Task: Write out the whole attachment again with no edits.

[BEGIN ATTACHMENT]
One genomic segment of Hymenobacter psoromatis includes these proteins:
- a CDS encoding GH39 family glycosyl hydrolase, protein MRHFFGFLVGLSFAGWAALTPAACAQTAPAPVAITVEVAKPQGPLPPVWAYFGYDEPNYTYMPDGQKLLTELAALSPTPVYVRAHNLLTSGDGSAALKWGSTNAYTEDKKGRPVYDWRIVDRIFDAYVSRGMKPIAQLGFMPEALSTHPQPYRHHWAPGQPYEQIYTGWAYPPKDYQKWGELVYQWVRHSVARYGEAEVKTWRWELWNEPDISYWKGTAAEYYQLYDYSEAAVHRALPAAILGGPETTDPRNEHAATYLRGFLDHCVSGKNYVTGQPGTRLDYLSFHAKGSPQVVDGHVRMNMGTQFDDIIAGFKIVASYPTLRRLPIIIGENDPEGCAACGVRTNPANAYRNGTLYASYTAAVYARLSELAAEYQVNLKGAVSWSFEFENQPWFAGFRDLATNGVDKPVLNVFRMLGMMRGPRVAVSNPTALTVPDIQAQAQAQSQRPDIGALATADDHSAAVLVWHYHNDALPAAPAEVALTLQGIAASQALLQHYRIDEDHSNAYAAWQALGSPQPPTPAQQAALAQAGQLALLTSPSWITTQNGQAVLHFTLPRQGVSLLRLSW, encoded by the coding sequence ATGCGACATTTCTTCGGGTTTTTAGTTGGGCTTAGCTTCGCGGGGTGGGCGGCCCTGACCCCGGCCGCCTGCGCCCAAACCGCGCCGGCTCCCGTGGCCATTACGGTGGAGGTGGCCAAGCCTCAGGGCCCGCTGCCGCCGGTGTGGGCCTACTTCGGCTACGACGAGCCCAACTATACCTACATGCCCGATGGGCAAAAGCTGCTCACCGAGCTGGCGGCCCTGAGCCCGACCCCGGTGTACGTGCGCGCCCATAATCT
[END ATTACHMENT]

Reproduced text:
One genomic segment of Hymenobacter psoromatis includes these proteins:
- a CDS encoding GH39 family glycosyl hydrolase, protein MRHFFGFLVGLSFAGWAALTPAACAQTAPAPVAITVEVAKPQGPLPPVWAYFGYDEPNYTYMPDGQKLLTELAALSPTPVYVRAHNLLTSGDGSAALKWGSTNAYTEDKKGRPVYDWRIVDRIFDAYVSRGMKPIAQLGFMPEALSTHPQPYRHHWAPGQPYEQIYTGWAYPPKDYQKWGELVYQWVRHSVARYGEAEVKTWRWELWNEPDISYWKGTAAEYYQLYDYSEAAVHRALPAAILGGPETTDPRNEHAATYLRGFLDHCVSGKNYVTGQPGTRLDYLSFHAKGSPQVVDGHVRMNMGTQFDDIIAGFKIVASYPTLRRLPIIIGENDPEGCAACGVRTNPANAYRNGTLYASYTAAVYARLSELAAEYQVNLKGAVSWSFEFENQPWFAGFRDLATNGVDKPVLNVFRMLGMMRGPRVAVSNPTALTVPDIQAQAQAQSQRPDIGALATADDHSAAVLVWHYHNDALPAAPAEVALTLQGIAASQALLQHYRIDEDHSNAYAAWQALGSPQPPTPAQQAALAQAGQLALLTSPSWITTQNGQAVLHFTLPRQGVSLLRLSW, encoded by the coding sequence ATGCGACATTTCTTCGGGTTTTTAGTTGGGCTTAGCTTCGCGGGGTGGGCGGCCCTGACCCCGGCCGCCTGCGCCCAAACCGCGCCGGCTCCCGTGGCCATTACGGTGGAGGTGGCCAAGCCTCAGGGCCCGCTGCCGCCGGTGTGGGCCTACTTCGGCTACGACGAGCCCAACTATACCTACATGCCCGATGGGCAAAAGCTGCTCACCGAGCTGGCGGCCCTGAGCCCGACCCCGGTGTACGTGCGCGCCCATAATCT